The Writer's Almanac
Each day, Garrison Keillor reads a poem and relates stories of significant events touching literary history.
Day fourteen in the radiation waiting room and the elderly man sitting next to me says he gives thanks every day because he can still roll over and climb out of bed. We wear the same cotton gowns—repeating pattern of gold stars on a field of blue—that gape in back, leaving our goose bump flesh... Read more »
I don’t yell. I don’t hold inside the day’s supply of frustrations. My hands stay open all day. I don’t wake tired and sore, dazed from senseless, panicking dreams. On the days I am not my father I hold my son when he cries, let him touch my face without flinching, lie down with him... Read more »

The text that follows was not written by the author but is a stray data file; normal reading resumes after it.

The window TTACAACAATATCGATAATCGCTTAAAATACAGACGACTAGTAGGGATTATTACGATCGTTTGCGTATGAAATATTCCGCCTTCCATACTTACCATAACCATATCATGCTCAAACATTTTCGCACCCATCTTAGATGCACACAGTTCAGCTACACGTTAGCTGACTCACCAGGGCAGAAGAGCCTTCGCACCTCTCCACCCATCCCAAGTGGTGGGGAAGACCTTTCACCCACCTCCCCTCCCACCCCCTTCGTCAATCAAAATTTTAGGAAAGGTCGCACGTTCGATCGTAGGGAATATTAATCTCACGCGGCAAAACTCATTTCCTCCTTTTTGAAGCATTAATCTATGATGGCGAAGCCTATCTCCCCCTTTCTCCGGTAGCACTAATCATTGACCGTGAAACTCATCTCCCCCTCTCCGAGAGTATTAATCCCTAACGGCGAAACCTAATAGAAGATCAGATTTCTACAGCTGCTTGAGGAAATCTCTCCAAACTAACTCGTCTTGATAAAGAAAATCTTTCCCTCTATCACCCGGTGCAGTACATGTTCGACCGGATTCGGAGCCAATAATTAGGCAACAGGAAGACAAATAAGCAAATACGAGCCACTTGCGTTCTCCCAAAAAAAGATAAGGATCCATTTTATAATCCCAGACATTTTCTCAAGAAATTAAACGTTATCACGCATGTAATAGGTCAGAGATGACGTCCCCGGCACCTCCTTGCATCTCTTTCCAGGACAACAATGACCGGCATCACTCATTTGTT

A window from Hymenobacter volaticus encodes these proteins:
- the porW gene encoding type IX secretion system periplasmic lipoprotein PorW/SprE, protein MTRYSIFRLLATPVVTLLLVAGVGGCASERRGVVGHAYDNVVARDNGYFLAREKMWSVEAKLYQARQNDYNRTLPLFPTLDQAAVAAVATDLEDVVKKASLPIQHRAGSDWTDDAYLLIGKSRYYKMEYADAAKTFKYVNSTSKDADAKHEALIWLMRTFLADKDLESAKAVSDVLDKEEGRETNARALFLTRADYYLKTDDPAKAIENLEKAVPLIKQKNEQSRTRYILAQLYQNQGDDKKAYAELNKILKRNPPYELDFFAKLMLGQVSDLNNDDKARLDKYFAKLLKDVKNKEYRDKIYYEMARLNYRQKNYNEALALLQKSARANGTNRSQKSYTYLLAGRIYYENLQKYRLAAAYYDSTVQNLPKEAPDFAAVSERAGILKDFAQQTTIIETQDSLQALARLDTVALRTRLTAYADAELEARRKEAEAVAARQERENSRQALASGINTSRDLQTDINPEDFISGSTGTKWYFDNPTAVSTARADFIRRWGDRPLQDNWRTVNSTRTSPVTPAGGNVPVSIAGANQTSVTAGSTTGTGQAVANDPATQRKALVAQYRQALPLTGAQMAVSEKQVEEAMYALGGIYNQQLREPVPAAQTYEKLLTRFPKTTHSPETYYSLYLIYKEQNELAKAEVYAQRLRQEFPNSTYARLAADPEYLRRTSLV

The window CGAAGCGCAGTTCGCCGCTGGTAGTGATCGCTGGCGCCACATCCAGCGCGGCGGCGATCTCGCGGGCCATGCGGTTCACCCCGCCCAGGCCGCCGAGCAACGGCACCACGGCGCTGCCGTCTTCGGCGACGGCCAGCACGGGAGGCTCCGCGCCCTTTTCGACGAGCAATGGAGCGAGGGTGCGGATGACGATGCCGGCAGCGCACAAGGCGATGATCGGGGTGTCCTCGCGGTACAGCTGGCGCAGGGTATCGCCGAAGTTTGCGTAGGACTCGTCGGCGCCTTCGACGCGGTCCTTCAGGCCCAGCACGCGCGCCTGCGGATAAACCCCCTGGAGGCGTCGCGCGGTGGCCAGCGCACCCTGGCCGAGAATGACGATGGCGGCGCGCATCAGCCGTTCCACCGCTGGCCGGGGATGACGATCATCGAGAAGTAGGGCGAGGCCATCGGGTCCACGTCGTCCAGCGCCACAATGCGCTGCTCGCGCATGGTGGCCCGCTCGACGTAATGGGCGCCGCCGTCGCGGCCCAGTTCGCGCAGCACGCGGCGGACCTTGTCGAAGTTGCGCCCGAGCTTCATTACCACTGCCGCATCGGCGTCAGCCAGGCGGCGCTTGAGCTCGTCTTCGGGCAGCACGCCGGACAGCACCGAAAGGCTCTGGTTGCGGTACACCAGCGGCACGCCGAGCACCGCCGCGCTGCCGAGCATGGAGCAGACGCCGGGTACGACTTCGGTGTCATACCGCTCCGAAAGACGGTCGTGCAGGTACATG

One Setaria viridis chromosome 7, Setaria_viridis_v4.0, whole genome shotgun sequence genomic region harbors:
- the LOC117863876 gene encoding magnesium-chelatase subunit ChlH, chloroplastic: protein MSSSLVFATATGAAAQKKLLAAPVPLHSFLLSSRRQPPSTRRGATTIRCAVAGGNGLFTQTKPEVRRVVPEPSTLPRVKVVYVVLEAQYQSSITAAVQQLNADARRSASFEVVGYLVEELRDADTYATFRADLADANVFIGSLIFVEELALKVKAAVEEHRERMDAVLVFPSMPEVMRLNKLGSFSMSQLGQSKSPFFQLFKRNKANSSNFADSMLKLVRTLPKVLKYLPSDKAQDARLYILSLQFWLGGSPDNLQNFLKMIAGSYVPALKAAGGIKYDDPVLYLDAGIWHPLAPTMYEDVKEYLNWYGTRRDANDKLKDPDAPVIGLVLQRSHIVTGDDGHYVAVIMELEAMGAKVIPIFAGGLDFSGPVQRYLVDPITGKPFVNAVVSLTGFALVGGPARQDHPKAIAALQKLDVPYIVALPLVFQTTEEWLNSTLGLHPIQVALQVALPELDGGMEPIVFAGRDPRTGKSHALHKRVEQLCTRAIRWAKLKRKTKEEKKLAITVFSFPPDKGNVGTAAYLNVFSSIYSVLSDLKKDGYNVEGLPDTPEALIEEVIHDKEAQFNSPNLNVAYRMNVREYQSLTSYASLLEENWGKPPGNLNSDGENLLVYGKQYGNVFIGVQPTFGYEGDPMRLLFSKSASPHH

Of the light in my room: Its mood swings, Dark-morning glooms, Summer ecstasies. Spider on the wall, Lamp burning late, Shoes left by the bed, I’m your humble scribe. Dust balls, simple souls Conferring in the corner. The pearl earring she lost, Still to be found. Silence of falling snow, Night vanishing without trace, Only... Read more »
Sometimes I think we could have gone on. All of us. Trying. Forever. But they didn’t fill the desert with pyramids. They just built some. Some. They’re not still out there, building them now. Everyone, everywhere, gets up, and goes home. Yet we must not diabolize time. Right? We must not curse the passage of... Read more »
The older I get, the more I like hugging. When I was little the people hugging me were much larger. In their grasp I was a rag doll. In adolescence, my body was too tense to relax for a hug. Later, after the loss of virginity—which was anything but a loss—the extreme proximity of the... Read more »
It’s Bloomsday in Dublin and wherever Ulysses works as an advertising man with an unfaithful wife as I sit here listening to a lecture on Flannery O’Connor, Frank O’Connor, and the O’Hara boys, John and Frank, I think of going to Dublin with you buying a toy wedding ring at Woolworth’s and the phrase “mock... Read more »